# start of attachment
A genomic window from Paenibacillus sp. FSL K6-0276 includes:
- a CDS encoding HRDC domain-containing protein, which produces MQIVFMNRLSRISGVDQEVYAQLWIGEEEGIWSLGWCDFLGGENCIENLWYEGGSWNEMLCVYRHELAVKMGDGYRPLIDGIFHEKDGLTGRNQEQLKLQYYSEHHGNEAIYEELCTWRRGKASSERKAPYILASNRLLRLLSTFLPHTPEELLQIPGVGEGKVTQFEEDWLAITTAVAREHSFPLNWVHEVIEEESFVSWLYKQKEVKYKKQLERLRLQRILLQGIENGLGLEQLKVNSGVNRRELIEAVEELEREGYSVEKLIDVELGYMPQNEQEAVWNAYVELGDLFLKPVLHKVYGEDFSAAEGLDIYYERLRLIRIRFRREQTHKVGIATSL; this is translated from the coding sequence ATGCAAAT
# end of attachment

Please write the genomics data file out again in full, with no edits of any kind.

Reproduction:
A genomic window from Paenibacillus sp. FSL K6-0276 includes:
- a CDS encoding HRDC domain-containing protein, which produces MQIVFMNRLSRISGVDQEVYAQLWIGEEEGIWSLGWCDFLGGENCIENLWYEGGSWNEMLCVYRHELAVKMGDGYRPLIDGIFHEKDGLTGRNQEQLKLQYYSEHHGNEAIYEELCTWRRGKASSERKAPYILASNRLLRLLSTFLPHTPEELLQIPGVGEGKVTQFEEDWLAITTAVAREHSFPLNWVHEVIEEESFVSWLYKQKEVKYKKQLERLRLQRILLQGIENGLGLEQLKVNSGVNRRELIEAVEELEREGYSVEKLIDVELGYMPQNEQEAVWNAYVELGDLFLKPVLHKVYGEDFSAAEGLDIYYERLRLIRIRFRREQTHKVGIATSL; this is translated from the coding sequence ATGCAAAT